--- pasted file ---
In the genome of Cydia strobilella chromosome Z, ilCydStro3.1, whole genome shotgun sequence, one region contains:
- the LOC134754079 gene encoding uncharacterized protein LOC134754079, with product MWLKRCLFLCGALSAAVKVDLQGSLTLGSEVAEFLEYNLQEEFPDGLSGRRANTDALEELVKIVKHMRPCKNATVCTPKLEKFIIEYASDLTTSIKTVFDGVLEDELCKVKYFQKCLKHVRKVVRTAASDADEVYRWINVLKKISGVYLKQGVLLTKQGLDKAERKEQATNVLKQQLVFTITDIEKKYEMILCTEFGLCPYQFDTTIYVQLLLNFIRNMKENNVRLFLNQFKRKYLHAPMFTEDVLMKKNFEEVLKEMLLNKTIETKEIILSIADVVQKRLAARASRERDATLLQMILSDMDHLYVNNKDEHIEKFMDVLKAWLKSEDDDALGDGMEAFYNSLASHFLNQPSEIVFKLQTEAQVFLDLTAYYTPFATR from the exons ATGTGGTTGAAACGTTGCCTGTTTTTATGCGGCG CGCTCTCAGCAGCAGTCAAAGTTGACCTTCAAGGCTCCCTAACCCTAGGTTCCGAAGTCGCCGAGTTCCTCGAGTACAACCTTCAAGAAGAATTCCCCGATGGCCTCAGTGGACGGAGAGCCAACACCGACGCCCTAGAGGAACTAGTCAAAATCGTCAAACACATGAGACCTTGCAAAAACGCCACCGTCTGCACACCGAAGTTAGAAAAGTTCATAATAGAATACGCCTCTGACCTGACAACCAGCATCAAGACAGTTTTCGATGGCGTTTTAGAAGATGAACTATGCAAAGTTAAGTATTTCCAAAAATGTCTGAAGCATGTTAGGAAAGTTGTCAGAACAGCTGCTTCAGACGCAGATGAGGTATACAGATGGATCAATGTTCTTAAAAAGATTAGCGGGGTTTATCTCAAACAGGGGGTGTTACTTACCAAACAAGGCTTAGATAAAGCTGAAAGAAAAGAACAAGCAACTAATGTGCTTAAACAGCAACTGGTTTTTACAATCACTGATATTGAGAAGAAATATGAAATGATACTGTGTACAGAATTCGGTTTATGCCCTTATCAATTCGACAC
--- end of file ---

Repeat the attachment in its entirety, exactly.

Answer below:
In the genome of Cydia strobilella chromosome Z, ilCydStro3.1, whole genome shotgun sequence, one region contains:
- the LOC134754079 gene encoding uncharacterized protein LOC134754079, with product MWLKRCLFLCGALSAAVKVDLQGSLTLGSEVAEFLEYNLQEEFPDGLSGRRANTDALEELVKIVKHMRPCKNATVCTPKLEKFIIEYASDLTTSIKTVFDGVLEDELCKVKYFQKCLKHVRKVVRTAASDADEVYRWINVLKKISGVYLKQGVLLTKQGLDKAERKEQATNVLKQQLVFTITDIEKKYEMILCTEFGLCPYQFDTTIYVQLLLNFIRNMKENNVRLFLNQFKRKYLHAPMFTEDVLMKKNFEEVLKEMLLNKTIETKEIILSIADVVQKRLAARASRERDATLLQMILSDMDHLYVNNKDEHIEKFMDVLKAWLKSEDDDALGDGMEAFYNSLASHFLNQPSEIVFKLQTEAQVFLDLTAYYTPFATR from the exons ATGTGGTTGAAACGTTGCCTGTTTTTATGCGGCG CGCTCTCAGCAGCAGTCAAAGTTGACCTTCAAGGCTCCCTAACCCTAGGTTCCGAAGTCGCCGAGTTCCTCGAGTACAACCTTCAAGAAGAATTCCCCGATGGCCTCAGTGGACGGAGAGCCAACACCGACGCCCTAGAGGAACTAGTCAAAATCGTCAAACACATGAGACCTTGCAAAAACGCCACCGTCTGCACACCGAAGTTAGAAAAGTTCATAATAGAATACGCCTCTGACCTGACAACCAGCATCAAGACAGTTTTCGATGGCGTTTTAGAAGATGAACTATGCAAAGTTAAGTATTTCCAAAAATGTCTGAAGCATGTTAGGAAAGTTGTCAGAACAGCTGCTTCAGACGCAGATGAGGTATACAGATGGATCAATGTTCTTAAAAAGATTAGCGGGGTTTATCTCAAACAGGGGGTGTTACTTACCAAACAAGGCTTAGATAAAGCTGAAAGAAAAGAACAAGCAACTAATGTGCTTAAACAGCAACTGGTTTTTACAATCACTGATATTGAGAAGAAATATGAAATGATACTGTGTACAGAATTCGGTTTATGCCCTTATCAATTCGACAC